Be Realistic

“If you’re a boomer and have been out of work caring for family or ‘consulting’, be realistic about what you expect to make,” Bussin said. “If you made six figures in the past but have been unemployed for a while, be realistic about the level/salary at which you need to re-enter.”

Even if you’ve kept up-to-date on your skills, or added new ones, you may end up back in a midlevel position, at a salary lower than you might have enjoyed before. If the position is engaging and it’s work you want, take the plunge: Job satisfaction and benefits can go a long way in easing the pain of lower pay.

13 Responses to “Job Search Tips for Baby Boomers in Tech”

  1. “First and foremost, it’s a highly competitive market in tech, which means candidates must do everything possible to score a full-time job.”
    Wait I thought unemployment in tech was only 2.3%. With a rate that low it should be a candidates market. Just the fact that articles like this are still exist means either that tech unemployment rate is bullsh_t and the rate is much higher, meaning there is no need to H1b visa(s) because there are still plenty of tech people who need employment.


    What a shame to have it that competitive. The truth of the matter is that older job seekers are more reliable. Will show up on time and be glad to do over time without complaining. Work more carefully and respect your customer base better. SMH.. CUSTOMER SERVICE is NOT of any importance to the youth. Just one persons opinion. The youth can learn a, little bit about respect from the older employees. .Still SMH

  3. I retired because of being asked to “train” younger workers FOR FREE LOL !! Since that was not in my job description, and I was inundated with “over-time” because younger workers could not (would not) keep up with the work flow – I retired ! The only competition I see now in the job market is for the “cheapest” not for the “best.”

    • Debra Kahler

      I have experienced that too many times. I love to work and I might appear overqualified, or anxious aboutgetting hired. I guess that I have to be more humbleand say less at the interview stage.

  4. Been in IT for 20 years…have been an “exceed” performance EE for 10 of those years. Worked at AT&T and IBM with Undergrad and Graduate level education….I can’t get an email/phone call. I have no idea what these companies or HR reps are doing!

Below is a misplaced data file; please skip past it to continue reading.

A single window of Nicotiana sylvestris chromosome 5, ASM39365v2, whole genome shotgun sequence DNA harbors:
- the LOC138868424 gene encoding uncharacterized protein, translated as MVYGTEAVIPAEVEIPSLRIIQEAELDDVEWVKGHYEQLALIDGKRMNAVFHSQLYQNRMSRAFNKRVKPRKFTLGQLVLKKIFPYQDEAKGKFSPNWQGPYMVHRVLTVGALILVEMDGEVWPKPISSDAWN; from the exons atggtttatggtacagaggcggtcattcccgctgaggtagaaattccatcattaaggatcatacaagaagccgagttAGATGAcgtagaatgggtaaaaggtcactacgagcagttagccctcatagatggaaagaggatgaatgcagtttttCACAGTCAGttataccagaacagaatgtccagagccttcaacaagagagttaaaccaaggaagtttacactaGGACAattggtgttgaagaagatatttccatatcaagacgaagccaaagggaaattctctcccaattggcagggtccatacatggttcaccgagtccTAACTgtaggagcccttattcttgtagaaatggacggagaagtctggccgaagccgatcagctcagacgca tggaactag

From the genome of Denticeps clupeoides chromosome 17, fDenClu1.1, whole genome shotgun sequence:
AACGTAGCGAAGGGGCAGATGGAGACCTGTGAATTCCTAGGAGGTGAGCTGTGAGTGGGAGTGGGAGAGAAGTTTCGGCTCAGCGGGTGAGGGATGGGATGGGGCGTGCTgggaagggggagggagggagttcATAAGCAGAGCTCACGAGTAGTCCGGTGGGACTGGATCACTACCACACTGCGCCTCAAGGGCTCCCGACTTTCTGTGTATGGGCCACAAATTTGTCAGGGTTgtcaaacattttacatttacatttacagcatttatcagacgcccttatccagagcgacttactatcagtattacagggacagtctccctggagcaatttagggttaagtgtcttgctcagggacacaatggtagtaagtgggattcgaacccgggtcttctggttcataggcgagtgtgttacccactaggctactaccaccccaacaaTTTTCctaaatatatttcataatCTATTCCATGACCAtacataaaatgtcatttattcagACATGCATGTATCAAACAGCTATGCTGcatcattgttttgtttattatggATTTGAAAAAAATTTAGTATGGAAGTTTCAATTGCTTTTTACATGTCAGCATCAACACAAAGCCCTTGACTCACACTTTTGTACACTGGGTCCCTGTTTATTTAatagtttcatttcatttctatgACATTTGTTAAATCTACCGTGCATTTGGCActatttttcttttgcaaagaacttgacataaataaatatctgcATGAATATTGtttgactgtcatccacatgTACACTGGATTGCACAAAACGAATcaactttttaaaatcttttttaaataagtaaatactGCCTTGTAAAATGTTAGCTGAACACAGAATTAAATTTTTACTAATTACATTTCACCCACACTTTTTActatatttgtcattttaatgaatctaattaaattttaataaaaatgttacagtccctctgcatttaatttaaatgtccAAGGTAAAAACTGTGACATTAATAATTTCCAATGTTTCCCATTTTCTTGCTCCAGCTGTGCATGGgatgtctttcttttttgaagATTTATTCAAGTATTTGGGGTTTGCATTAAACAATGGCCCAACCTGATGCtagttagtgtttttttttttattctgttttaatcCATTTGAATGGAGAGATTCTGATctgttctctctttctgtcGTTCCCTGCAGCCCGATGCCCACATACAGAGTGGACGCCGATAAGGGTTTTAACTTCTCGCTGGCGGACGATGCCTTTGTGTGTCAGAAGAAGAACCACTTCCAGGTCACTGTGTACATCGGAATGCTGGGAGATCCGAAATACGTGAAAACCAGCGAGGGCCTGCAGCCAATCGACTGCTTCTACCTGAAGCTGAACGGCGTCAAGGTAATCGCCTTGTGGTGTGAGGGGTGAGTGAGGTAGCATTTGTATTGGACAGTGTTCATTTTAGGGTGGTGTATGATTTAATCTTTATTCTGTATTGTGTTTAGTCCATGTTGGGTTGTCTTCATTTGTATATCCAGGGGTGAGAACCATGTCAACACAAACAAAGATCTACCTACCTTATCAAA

• They’re offshoring your job and/or giving them to youngsters who work for half the money.

      That’s the way they designed the plant. It’s a knowledge “silo” so any function is plug-and-play.

      Organize! Your life experience is priceless, and they don’t value it. It’s their (and their customers’) loss.

      Imagine what an army of organized, experienced, hard-working Americans could do!

  5. Jason W. Neiss

    I absolutely love these articles about “job search tips for baby boomers” or “job hunting over people over 50”. I’m always excited to see that it’s written by someone who hasn’t even hit 40 yet. The way it restates the same generic, worthless advice from “career advisors” and recruiters who don’t call back is one of my favorite aspects. I’m just never sure if the people quoted actually exist, or if it’s a generic hit generator pulled out of one’s ass and the general Internet.

    The best tip for job-hunting baby boomers over 50? Don’t be over 50. Better still, don’t be over 40.

    • Gary Sulski

      One of the CEO complaints with small to medium sized company is their inability to hand off problems to middle management. Middle management’s lack of leadership skill is so lacking that it forces CSO’s to be preoccupied with putting out fires, instead of growing their business. Understanding technology well enough to be a program manager of it would be a helpful transition job, that could turn into a longer stint. The idea is to get in the door and let them discover your worth.,

  6. I am an early middle-aged, “obsolete”, “unemployable” American programmer. I have thrown in the towel in my career. It’s a good thing that I had saved up as now I can eke out a decent “college poverty” level of existence. Oh, the ACA is a godsend.

  7. About a month after I turned 50, a recruiter called me up with a job opening. She asked me when I graduated from college and I gave her the year (sometimes you have to play the game). She then asked me, “Wait, how old are you?” I asked her, “Why do you want to know how old I am?” Her response was, “We’re looking for people who are about 35 years of age.” Needless to say, I took the conversation no further, but it amazes me that companies are so enamored of youth that they can’t or won’t see the valuable wisdom that older workers can bring to the table, which a younger worker hasn’t had enough experience to gain.